HOW TO SEND AID TO THE AREA

For those wishing to join their fellow citizens in sending what those devastated countries need most right now - funds for immediate help, and for the coming reconstruction projects - below is the Associated Press list, posted on DemocraticUnderground.com.

Also check out internet activist Daniel Patrick Welch's note:

The Greenhouse School community has connections to many countries, and it is no surprise that the recent devastation in the coastal countries of the Indian Ocean is no exception. Our parents Hong and Tharva Net have a good friend in Phuket who has gone missing, and our prayers are with them for her safe rescue. The children are of course affected by the tragedy, although they are a bit young to grasp its enormity. We have decided to interrupt our own holiday appeal and expand and redirect our efforts to raise a supplemental amount of money we can for relief efforts.

One of our trustees, Jessica Stevens, has a contact on the island of Koh Phra Thong, in Phang Nga, Thailand, who is setting up a relief fund. We would like to collect donations for this purpose. Koh Phra Thong (which translates as Golden Buddha Island) is in a small chain of islands which have been devastated by the tsunami. Three fishing villages are in almost complete ruins, and even a small donation may have a significant impact. It is important for GHS as a community, even in the midst of struggling through our own budget, to teach our students to reach outside themselves to the larger world community. We will begin accepting donations immediately, and the children will participate in activities to raise a small amount of money toward this relief effort.

Thank you for your thoughts and your participation. If you are already giving to Doctors Without Borders, the Red Cross or other efforts, we do not want to divert funds from those. However, if you would like to be part of our effort, send a check to the school. (Please write "disaster relief" in the memo of the appropriate check) Send donations to us at:

The Greenhouse School
145 Loring Avenue
Salem, MA 01970

(or use PayPal through our site, www.greenhouseschool.org, and we will combine donations to make one larger payment to efforts on the island. We have no illusions about the limits of our ability to help. We will, however, try to do our share as world citizens. Thank you for joining us. Peace, Danny.)

ADMIRABLE RELIEF AGENCIES

List of agencies helping quake/tsunami victims. Among my favorites are Save the Children, Doctors Without Borders, and World Vision.

Action Against Hunger
247 West 37th Street, Suite 1201
New York, NY 10018
212-967-7800
www.aah-usa.org

American Jewish World Service
45 West 36th Street, 10th Floor
New York, NY 10018
800-889-7146
www.ajws.org

ADRA International
9-11 Fund
12501 Old Columbus Pike
Silver Spring, MD 20904
800-424-2372
www.adra.org

American Friends Service Committee (AFSC Crisis Fund)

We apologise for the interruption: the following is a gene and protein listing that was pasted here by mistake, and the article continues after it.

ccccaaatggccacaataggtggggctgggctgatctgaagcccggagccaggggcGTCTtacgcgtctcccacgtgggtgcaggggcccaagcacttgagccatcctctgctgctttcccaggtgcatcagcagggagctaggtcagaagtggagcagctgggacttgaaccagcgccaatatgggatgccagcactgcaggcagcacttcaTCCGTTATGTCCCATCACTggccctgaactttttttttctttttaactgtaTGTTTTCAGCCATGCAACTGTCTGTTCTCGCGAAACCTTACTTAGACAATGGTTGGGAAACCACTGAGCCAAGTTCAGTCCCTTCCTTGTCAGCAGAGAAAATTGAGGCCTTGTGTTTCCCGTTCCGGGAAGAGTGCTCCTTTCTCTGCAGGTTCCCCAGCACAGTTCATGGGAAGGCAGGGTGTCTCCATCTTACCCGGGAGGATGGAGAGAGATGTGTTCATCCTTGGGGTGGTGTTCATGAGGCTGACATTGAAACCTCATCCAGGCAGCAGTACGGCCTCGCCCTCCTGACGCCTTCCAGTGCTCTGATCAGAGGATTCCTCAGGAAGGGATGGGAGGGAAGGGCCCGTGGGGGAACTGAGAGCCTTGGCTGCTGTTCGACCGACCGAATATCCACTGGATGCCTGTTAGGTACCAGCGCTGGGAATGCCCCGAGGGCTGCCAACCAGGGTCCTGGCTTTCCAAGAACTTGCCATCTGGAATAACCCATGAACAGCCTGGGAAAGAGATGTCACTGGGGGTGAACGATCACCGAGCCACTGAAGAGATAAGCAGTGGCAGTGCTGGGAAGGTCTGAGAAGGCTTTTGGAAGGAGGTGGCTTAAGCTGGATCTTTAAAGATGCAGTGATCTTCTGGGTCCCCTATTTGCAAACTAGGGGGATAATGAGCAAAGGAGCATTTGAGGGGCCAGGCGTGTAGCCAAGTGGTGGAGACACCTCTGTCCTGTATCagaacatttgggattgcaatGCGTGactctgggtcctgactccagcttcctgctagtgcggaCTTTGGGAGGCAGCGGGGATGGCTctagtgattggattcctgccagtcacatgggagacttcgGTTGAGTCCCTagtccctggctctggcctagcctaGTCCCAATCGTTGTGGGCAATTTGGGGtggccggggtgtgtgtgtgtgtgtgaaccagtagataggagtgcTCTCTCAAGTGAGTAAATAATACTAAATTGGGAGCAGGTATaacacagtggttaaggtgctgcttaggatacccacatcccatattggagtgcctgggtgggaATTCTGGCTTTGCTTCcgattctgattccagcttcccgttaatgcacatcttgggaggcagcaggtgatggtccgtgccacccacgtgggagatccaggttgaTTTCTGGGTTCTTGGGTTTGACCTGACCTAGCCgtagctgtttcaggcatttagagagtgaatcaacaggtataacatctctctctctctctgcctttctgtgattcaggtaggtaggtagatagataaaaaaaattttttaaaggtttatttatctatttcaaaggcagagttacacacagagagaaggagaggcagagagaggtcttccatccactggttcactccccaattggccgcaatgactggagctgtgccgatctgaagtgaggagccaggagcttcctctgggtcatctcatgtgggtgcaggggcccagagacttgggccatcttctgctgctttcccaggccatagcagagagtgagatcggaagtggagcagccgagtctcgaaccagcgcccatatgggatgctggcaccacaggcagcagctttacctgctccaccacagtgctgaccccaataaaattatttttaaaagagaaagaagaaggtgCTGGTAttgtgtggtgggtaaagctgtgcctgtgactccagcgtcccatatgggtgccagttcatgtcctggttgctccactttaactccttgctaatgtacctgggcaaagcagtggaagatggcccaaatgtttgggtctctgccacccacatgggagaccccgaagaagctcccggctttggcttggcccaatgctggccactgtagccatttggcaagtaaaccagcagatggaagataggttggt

1501 Cherry Street
Philadelphia, PA
215-241-7000
www.afsc.org

Catholic Relief Services
PO Box 17090
Baltimore, MD 21203-7090
800-736-3467
www.catholicrelief.org

Direct Relief International
27 South La Patera Lane
Santa Barbara, CA 93117
805-964-4767
www.directrelief.org

Doctors Without Borders/Medecins Sans Frontieres
PO Box 2247
New York, NY 10116-2247
888-392-0392
www.doctorswithoutborders.org

International Medical Corps
1919 Santa Monica Boulevard Suite 300
Santa Monica CA 90404
800-481-4462
FAX 310-442-6622

1600 K St. NW, Suite 400
Washington, DC 20006
202-828-5155
www.imcworldwide.org/index.shtml

International Federation of Red Cross and Red Crescent Societies
PO Box 372
CH-1211 Geneva 19
Switzerland
41-22-730-4222
www.ifrc.org

International Orthodox Christian Charities
Middle East Crisis Response
PO Box 630225
Baltimore, MD 21263-0225
877-803-4622
www.iocc.org

Lutheran World Relief
PO Box 17061
Baltimore MD 21298-9832
800-597-5972
www.lwr.org

MAP International
2200 Glynco Parkway
PO Box 215000
Brunswick, GA 3121-5000
800-225-8550
http://www.map.org

Mercy Corps
PO Box 2669
Portland, OR 97208
800-852-2100
www.mercycorps.org

Northwest Medical Teams
PO Box 10
Portland, OR 97207-0010
503-624-1000
www.nwmedicalteams.org

Operation USA
8320 Melrose Avenue, Ste. 200
Los Angles, CA 90069
800-678-7255
www.opusa.org

Relief International
11965 Venice Blvd.405
Los Angeles, CA 90066
800-572-3332
www.ri.org

Save the Children
Asia Earthquake/Tidal Wave Relief Fund
54 Wilton Road
Westport, CT 06880
800-728-3843
www.savethechildren.org

US Fund for UNICEF
333 East 38th Street
New York, NY 10016
800-FOR-KIDS
www.unicefusa.org

World Concern
19303 Fremont Ave. N
Seattle, WA 98133
800-755-5022
www.worldconcern.org

World Relief
7 E. Baltimore St.
Baltimore, MD 21202
443-451-1900
www.wr.org

World Vision
PO Box 70288
Tacoma, Washington 98481-0288
888-56-CHILD
www.worldvision.org

Bernard Weiner, Ph.D., co-editor of The Crisis Papers, formerly was a writer/editor with the San Francisco Chronicle, and has taught government and international relations at various universities.